Yemen's rivals are not only clashing on the ground but battling economically for revenue from ports

UNITED NATIONS (AP) — Sporadic armed clashes between Yemen’s Houthi rebels and government forces are straining peace efforts, and the rivals are now also battling over revenue from ports, trade, banking and natural resources, the country’s U.N. envoy said Monday.

Special Representative Hans Grundberg told the U.N. Security Council that the fight over economic wealth “has become inseparable from the political and military conflict.”

While fighting has decreased markedly in Yemen since a truce in April 2022, he said, “continued sparks of violence alongside public threats to return to large-scale fighting increase fear and tensions.”

Grundberg said Yemenis have enjoyed the longest period of relative calm since the civil war erupted in 2014, but “the situation on the ground remains fragile and challenging.” He pointed to clashes in five frontline areas, including Hodeida where Yemen’s main port is and the oil-rich eastern province of Marib which Iran-backed Houthi rebels attempted to seize in 2021.

Yemen’s conflict began when the Houthis swept down from their northern stronghold and chased the internationally recognized government from the capital of Sanaa. A Saudi-led coalition intervened the following year on behalf of the government and in time the conflict turned into a proxy war between Saudi Arabia and Iran.

The war has devastated Yemen, already the Arab region’s poorest country, and created one of the world’s worst humanitarian disasters. More than 150,000 people, including fighters and civilians, have been killed.

The restoration of Saudi-Iran ties in April has raised hopes of progress in ending the conflict.

Grundberg said that although the truce was not renewed when it expired last October, the lessening of combat has opened the door for serious discussions with the parties on ending the war. He urged both sides to take “bold steps” toward peace.

“This means an end to the conflict that promises accountable national and local governance, economic and environmental justice, and guarantees of equal citizenship for all Yemenis, regardless of gender, faith, background or race,” he said.

On the economic front, Grundberg said, the value of the Yemeni riyal has dropped more than 25% against the U.S. dollar in the past 12 months in the southern port city of Aden, which is now the seat of the internationally recognized government. Conflict-related road closures have more than doubled the cost of transporting goods, he said.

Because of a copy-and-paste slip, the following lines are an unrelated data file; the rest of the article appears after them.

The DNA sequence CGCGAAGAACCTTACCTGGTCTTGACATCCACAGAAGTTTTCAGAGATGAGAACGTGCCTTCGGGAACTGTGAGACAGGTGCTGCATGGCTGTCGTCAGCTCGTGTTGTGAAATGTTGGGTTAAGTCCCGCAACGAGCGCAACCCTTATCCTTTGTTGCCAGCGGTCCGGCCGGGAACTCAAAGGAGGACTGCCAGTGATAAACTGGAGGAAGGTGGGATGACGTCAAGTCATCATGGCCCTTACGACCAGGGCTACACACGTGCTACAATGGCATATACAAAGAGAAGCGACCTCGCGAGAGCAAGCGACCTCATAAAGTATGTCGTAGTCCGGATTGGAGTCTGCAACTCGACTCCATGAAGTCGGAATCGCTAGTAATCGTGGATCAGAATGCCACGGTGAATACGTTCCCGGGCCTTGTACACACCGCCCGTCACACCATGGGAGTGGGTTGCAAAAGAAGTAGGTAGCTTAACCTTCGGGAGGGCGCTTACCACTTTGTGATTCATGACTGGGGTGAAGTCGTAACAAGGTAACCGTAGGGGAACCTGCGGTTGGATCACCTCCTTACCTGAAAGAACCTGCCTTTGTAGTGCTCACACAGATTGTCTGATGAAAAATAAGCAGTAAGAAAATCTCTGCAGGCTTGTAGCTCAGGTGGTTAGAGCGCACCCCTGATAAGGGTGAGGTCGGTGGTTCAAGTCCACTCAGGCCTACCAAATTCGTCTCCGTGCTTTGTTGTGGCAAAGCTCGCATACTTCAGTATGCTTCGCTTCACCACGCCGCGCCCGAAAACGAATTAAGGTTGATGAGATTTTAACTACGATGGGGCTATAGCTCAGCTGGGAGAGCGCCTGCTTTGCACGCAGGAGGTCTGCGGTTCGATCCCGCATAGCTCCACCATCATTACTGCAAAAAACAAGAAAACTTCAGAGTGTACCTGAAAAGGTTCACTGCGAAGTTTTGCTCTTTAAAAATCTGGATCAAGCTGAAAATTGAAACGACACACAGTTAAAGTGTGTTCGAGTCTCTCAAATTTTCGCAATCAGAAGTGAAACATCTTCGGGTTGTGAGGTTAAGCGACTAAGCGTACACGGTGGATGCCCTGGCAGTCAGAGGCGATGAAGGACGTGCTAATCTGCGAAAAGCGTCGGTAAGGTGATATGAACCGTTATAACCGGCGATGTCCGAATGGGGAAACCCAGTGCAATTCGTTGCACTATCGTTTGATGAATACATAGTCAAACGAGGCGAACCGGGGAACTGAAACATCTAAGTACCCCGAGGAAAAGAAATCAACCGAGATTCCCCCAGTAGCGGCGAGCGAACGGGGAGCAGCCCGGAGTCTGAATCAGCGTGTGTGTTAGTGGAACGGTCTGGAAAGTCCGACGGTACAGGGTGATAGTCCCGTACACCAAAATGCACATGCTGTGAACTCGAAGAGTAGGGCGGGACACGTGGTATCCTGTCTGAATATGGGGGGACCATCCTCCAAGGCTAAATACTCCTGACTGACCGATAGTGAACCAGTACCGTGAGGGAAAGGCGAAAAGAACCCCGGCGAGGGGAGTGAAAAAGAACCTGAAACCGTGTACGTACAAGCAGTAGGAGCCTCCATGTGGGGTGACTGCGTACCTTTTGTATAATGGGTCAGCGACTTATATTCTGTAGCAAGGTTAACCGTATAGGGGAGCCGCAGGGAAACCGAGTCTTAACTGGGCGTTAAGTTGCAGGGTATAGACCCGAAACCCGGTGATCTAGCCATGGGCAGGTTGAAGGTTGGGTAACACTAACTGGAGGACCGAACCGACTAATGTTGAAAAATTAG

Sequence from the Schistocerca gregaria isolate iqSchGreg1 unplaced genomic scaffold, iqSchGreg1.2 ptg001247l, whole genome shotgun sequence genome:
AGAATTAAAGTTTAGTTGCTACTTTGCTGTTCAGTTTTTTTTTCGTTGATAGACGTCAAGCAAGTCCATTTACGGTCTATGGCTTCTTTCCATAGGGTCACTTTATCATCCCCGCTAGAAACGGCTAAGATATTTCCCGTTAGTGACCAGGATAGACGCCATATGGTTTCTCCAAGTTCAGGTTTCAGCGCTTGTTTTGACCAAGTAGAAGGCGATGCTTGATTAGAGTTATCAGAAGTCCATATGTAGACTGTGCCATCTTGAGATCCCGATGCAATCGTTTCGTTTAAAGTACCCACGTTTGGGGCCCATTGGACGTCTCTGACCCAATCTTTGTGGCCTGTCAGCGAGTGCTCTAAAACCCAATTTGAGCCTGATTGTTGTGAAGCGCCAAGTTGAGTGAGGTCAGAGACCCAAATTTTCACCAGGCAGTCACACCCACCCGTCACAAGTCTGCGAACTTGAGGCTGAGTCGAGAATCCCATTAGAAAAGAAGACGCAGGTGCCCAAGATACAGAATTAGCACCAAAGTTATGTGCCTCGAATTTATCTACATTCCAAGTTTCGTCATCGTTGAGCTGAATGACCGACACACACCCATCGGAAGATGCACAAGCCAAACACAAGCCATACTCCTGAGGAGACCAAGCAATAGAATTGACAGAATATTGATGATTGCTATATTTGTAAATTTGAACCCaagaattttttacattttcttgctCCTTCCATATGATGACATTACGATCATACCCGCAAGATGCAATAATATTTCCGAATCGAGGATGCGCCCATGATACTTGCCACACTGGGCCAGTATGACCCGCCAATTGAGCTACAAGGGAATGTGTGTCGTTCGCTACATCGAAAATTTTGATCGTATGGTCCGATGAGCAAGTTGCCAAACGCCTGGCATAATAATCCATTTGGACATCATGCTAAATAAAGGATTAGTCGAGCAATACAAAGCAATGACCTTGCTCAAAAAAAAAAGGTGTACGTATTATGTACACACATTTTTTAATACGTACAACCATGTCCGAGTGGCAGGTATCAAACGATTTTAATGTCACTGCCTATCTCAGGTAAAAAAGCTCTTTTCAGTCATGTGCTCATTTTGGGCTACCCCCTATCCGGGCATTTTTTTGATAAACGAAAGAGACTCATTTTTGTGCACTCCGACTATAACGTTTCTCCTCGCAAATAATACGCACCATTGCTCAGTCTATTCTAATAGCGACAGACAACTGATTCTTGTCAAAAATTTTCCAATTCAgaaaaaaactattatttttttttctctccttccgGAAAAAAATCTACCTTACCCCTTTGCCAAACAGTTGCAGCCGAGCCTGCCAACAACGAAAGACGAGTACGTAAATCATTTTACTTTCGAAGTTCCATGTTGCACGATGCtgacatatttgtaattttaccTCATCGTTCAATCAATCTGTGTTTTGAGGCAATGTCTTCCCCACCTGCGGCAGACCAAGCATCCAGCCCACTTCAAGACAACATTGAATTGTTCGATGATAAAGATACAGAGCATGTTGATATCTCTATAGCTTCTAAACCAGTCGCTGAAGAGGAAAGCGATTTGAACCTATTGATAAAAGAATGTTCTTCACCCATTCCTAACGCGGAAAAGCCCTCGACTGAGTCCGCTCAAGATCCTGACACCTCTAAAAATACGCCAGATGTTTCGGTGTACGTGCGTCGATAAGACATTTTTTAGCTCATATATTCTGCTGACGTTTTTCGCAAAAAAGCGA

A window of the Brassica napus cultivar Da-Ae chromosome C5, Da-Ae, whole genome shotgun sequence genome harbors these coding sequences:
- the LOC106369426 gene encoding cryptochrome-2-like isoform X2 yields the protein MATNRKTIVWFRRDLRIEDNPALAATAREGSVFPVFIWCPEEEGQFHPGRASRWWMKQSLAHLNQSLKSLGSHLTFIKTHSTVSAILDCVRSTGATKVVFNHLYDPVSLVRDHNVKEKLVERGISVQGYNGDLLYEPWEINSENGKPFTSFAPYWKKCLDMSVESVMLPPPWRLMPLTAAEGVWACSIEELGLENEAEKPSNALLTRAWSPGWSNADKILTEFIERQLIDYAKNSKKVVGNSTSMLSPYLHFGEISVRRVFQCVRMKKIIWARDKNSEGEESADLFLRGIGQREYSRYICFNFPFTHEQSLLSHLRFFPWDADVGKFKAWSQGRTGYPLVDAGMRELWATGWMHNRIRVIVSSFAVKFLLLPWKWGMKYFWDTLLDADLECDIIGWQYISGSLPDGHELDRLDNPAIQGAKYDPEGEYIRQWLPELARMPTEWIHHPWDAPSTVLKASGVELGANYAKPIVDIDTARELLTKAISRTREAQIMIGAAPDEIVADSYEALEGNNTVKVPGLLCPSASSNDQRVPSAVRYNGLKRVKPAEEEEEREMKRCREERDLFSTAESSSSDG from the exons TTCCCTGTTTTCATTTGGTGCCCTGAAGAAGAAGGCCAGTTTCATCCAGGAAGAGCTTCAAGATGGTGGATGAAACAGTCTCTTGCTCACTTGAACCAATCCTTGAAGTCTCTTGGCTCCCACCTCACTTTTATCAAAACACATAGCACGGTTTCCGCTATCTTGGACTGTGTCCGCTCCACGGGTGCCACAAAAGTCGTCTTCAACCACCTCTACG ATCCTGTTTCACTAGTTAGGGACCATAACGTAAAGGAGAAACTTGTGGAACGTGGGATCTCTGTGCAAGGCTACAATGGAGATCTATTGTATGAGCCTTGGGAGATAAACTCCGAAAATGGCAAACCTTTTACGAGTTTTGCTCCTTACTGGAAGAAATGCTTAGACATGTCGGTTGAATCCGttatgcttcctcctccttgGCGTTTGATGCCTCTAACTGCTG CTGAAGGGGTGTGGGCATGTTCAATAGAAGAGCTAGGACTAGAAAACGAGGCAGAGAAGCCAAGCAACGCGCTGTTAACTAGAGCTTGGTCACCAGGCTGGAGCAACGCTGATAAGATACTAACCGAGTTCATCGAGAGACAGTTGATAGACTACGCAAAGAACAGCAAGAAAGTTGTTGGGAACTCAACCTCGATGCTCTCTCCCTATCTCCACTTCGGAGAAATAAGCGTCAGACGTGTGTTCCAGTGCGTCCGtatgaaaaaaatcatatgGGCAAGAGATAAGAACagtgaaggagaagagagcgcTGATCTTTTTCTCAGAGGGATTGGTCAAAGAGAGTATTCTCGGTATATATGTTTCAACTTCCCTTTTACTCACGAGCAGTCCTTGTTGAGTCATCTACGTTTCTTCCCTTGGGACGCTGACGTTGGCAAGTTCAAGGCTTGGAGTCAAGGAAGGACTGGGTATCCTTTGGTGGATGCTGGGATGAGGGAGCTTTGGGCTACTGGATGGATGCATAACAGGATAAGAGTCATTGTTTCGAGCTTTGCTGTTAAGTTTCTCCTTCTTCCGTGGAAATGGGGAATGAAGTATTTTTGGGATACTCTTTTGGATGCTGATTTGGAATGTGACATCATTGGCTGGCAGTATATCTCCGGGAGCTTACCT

Joyce Msuya, the U.N. assistant secretary-general for humanitarian affairs, said 17.3 million of Yemen’s 21.6 million people need aid. She said one of the main reasons for the immense level of humanitarian needs is the deteriorating economy.

“Only by stabilizing the economy can we reduce the staggering number of people in need,” she said. She said that includes “the long overdue resumption of oil exports from government-held areas” and an end to the “obstruction to the transport of commercial goods from government- to Houthi-controlled areas.”

Halfway through the year, Msuya said, the $4.3 billion U.N. appeal for Yemen is only 29% funded and the World Food Program’s operation to help the severely malnourished is reaching just 40% of needs. Without more funding by September, she said WFP “may be forced to cut as many as five million people from food assistance.”

U.N. humanitarian coordinator David Gressly reported a key step in efforts to avoid an environmental disaster in the Red Sea, telling the council that the Houthis provided authorization Monday for the transfer of 1.1 million barrels of crude oil from the Safer, a rusting tanker moored 50 kilometers (31 miles) northeast of the Houthi-controlled port of Hodeida.

The Yemeni government bought the tanker in the 1980s to store up to 3 million barrels of oil pumped from the Marib oil fields. Because of the war, the tanker was not maintained since 2015, with seawater seeping into the hull causing damage that increased the risk of sinking and a major oil spill.

Gressly said that since the salvage ship Ndeavor arrived at the Safer site May 30 it has stabilized the tanker so its oil can be transferred. He said the tanker Nautica is preparing to sail from Djibouti and should start taking on oil from the Safer by early next week. The operation will take about two weeks, he said.

“The completion of the ship-to-ship transfer of the oil will be a moment when the whole world can heave a sign of relief,” Gressly said.